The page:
Theresa Villiers appointed Environment Secretary after Cabinet clearout

Theresa Villiers has been appointed Environment Secretary after Boris Johnson’s extensive Cabinet reshuffle following his confirmation as the UK’s next prime minister.

Villiers replaces Michael Gove at the Department for Environment, Food and Rural Affairs (Defra) who has been appointed Chancellor of the Duchy of Lancaster. Gove had been in the role since May 2017, overseeing somewhat of a renaissance for the department as environmental policy rose to the top of the government’s agenda.

During Gove’s time at Defra, he earned praise from the waste and resources sector for putting waste at the forefront of environmental policy, winning over swathes of those sceptical at his initial appointment.

Environment Secretary Theresa Villiers
New Environment Secretary Theresa Villiers
Gove presided over the publication of the 25-Year Environment Plan and the long-awaited Resources and Waste Strategy, the most significant piece of waste policy in a decade. The former Education and Justice Secretary took to tackling single-use plastic waste with zeal, banning microbeads in wash-off cosmetic products and implementing a ban on plastic straws, stirrers and cotton buds in England.

During his two-year tenure as Environment Secretary, Gove showed particular enthusiasm for a deposit return scheme (DRS) for drinks containers, which is now set to be introduced by 2023 as one of the standout proposals included in the Resources and Waste Strategy, with Gove having given his backing to an ‘all-in’ model that would see all drinks containers of all sizes and material carry a deposit.

Villiers arrives with no prior experience in the environment sector and a mixed voting record on environmental issues in the House of Commons, voting against measures to tackle climate change and enforcing greater regulation of fracking activities.

Gove leaves Defra with his reputation enhanced, with Mary Creagh, the Chair of Parliament’s Environmental Audit Committee (EAC) who provided intense scrutiny of the Secretary of State’s plans for the environment, taking to Twitter to say she was “sorry” see him leave, and that Villiers faced a “baptism of fire” at Defra questions at 9.30am this morning.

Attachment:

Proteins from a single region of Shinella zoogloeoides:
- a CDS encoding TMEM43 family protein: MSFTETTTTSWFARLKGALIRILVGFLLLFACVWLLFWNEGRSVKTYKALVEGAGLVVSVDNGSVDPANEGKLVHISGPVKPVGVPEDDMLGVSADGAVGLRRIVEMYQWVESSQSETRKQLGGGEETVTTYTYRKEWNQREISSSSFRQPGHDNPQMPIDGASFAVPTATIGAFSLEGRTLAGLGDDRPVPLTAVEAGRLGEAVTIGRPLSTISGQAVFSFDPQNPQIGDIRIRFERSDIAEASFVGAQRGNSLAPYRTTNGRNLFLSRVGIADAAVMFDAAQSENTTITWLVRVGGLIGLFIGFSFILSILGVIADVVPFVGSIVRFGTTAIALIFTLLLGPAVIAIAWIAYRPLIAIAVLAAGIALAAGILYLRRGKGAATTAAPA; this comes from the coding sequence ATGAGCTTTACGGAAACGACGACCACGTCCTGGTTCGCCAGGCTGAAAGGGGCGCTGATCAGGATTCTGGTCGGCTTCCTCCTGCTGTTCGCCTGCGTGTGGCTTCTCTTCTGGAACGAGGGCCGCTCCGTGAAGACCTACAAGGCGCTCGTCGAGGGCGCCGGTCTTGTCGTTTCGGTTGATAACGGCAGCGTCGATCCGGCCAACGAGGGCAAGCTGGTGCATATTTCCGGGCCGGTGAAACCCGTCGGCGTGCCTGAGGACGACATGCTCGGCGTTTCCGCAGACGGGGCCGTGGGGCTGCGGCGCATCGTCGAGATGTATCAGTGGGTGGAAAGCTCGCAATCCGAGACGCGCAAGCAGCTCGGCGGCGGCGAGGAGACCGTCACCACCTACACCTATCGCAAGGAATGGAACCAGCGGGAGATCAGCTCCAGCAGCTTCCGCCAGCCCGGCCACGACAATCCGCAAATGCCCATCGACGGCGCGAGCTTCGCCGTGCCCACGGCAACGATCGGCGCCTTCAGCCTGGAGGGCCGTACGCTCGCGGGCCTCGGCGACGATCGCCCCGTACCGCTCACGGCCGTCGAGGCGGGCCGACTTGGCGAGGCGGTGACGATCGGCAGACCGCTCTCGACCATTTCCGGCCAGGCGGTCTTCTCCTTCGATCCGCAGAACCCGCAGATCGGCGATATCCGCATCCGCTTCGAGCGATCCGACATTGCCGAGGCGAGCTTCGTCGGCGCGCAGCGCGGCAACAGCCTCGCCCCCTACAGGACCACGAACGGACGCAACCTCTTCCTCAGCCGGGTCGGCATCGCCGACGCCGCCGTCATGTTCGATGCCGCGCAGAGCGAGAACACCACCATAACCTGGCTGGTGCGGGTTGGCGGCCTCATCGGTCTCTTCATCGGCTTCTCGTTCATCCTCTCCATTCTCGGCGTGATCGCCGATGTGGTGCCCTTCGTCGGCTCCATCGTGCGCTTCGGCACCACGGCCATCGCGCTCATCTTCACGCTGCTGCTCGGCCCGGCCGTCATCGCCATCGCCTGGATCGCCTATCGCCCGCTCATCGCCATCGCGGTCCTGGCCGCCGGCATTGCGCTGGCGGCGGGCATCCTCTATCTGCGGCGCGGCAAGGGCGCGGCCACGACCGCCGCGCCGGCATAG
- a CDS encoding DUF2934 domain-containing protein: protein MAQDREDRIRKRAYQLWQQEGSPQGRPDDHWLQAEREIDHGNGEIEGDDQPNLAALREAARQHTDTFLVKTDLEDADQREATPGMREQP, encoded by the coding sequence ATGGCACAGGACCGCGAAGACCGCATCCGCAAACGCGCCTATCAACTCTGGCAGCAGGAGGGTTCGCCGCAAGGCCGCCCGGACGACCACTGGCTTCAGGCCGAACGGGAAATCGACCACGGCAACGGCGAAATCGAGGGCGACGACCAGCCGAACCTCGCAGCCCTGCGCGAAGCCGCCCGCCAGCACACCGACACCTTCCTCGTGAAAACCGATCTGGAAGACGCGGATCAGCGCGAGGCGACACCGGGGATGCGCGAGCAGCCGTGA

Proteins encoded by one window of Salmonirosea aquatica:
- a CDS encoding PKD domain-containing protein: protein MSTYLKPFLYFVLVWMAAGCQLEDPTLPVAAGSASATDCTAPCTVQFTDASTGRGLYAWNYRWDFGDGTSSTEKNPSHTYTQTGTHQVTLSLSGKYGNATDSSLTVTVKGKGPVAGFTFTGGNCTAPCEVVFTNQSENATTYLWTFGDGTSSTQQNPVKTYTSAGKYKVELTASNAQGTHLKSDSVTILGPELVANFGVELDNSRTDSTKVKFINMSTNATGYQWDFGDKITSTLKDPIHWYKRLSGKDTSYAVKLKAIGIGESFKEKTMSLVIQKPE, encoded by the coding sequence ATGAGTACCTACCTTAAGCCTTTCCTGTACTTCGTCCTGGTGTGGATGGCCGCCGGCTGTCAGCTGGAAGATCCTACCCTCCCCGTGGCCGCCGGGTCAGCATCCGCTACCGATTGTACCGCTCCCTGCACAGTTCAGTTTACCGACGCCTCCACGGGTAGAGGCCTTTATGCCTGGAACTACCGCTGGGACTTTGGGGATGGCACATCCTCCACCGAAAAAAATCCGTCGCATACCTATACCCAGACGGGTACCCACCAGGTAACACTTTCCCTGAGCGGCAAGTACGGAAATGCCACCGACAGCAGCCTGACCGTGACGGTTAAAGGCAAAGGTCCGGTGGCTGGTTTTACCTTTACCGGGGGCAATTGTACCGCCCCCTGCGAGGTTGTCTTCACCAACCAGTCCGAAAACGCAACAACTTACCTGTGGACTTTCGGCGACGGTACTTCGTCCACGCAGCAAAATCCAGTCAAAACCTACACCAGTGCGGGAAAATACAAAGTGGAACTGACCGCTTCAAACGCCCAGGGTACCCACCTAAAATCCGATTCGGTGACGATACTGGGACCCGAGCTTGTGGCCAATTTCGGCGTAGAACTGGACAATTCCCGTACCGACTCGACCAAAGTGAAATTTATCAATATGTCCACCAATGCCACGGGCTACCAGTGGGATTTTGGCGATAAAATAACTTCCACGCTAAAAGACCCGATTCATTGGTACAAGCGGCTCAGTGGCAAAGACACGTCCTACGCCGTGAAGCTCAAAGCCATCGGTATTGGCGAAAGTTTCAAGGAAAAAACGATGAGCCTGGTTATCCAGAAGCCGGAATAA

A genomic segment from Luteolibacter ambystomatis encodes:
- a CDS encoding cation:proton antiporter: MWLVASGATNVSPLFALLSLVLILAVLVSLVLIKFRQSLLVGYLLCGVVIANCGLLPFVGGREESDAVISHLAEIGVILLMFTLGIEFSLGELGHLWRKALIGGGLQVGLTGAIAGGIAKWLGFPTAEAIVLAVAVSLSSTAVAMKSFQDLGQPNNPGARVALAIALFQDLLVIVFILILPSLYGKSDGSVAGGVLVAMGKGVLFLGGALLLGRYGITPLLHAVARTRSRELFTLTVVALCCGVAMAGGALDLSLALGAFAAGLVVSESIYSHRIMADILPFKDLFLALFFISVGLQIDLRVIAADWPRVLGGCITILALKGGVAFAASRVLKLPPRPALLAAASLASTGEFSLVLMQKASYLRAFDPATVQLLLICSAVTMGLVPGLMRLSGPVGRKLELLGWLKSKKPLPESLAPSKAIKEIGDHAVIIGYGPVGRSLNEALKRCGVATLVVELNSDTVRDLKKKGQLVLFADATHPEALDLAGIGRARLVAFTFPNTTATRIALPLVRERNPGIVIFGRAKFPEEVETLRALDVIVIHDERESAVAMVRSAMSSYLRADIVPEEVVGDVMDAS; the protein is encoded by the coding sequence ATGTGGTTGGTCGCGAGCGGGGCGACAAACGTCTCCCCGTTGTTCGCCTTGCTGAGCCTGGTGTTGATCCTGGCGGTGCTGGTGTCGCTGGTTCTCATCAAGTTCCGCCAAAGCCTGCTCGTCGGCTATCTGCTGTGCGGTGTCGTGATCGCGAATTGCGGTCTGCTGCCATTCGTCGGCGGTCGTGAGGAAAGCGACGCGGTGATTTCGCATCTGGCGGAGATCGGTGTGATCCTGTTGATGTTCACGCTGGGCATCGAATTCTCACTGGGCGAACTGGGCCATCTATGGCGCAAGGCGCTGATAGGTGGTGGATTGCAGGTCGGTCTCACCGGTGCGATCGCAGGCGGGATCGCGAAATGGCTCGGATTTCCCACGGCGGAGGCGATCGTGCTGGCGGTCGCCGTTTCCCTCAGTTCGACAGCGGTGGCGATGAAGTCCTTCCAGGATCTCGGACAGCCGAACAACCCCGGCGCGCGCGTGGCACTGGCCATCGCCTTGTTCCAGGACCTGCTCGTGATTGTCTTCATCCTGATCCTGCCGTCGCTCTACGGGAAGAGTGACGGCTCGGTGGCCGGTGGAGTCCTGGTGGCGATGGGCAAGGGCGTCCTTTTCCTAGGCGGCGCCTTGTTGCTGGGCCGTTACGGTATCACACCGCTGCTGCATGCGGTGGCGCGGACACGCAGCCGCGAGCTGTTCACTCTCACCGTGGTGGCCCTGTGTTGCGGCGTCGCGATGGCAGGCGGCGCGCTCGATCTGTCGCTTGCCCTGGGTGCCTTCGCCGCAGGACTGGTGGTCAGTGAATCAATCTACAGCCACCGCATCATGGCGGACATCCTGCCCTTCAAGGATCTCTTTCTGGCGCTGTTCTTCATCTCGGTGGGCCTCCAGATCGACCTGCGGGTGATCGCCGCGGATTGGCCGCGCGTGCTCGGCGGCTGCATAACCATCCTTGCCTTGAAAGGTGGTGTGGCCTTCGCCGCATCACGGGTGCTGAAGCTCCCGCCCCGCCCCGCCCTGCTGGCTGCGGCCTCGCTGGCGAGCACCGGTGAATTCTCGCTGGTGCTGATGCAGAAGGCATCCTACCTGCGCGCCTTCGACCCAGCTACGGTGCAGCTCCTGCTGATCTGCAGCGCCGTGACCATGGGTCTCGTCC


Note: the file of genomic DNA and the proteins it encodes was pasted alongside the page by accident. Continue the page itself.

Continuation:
Creagh added: “I want to pay tribute to Michael Gove for his work as Environment Secretary over the past two years.

“I welcome Theresa Villiers in her appointment to the role. She joins at a particularly challenging time for the environment with the threat of a no-deal Brexit looming over our environmental protections. She will need to ensure that investment in the environment is a priority for the Budget and next year’s spending review.

“I’m calling on Theresa to ensure that the proposed watchdog, the Office for Environmental Protection, is given powers to hold government to account should we leave the EU; to bring forward the introduction of the deposit return scheme as soon as possible; and promote a circular economy for fashion to prevent hundreds of thousands of tonnes of clothing ending up in landfill each year.”

There is currently no indication that Resources Minister Therese Coffey is to be moved from Defra, with the minister answering questions on Villiers' behalf at Defra questions in the Commons this morning.

Villiers’ in-tray is certainly full, with pushing through the Environment Bill and implementing the policies contained in the Resources and Waste Strategy first among her concerns.

Getting the band back together

Since his entry into 10 Downing Street, Boris Johnson has wasted no time in attempting to stamp his authority on proceedings. In Johnson’s night of the long knives on Wednesday (24 July), the new Prime Minister cleared out 18 Cabinet ministers, including all members of the Cabinet that backed Foreign Secretary Jeremy Hunt in the Conservative leadership election, including Hunt himself, who left the Cabinet after refusing the Defense brief.

In their place, Johnson has sought to fill the vacant positions with avowed Brexit supporters, particularly those that have expressed support for ‘no deal’ if that is the only way for the UK to leave the EU on 31 October.

In particular, members of Vote Leave, the group that campaigned for the UK to leave the EU during the Brexit referendum in 2016 have been brought back into the fold. Priti Patel and Dominic Raab, ardent Brexiteers of the ‘no deal’ variety have been rewarded with the posts of Home Secretary and foreign Secretary respectively, while former Environment Secretary Andrea Leadsom has been brought back into the Cabinet as Secretary for Business, Energy and Industrial Strategy.

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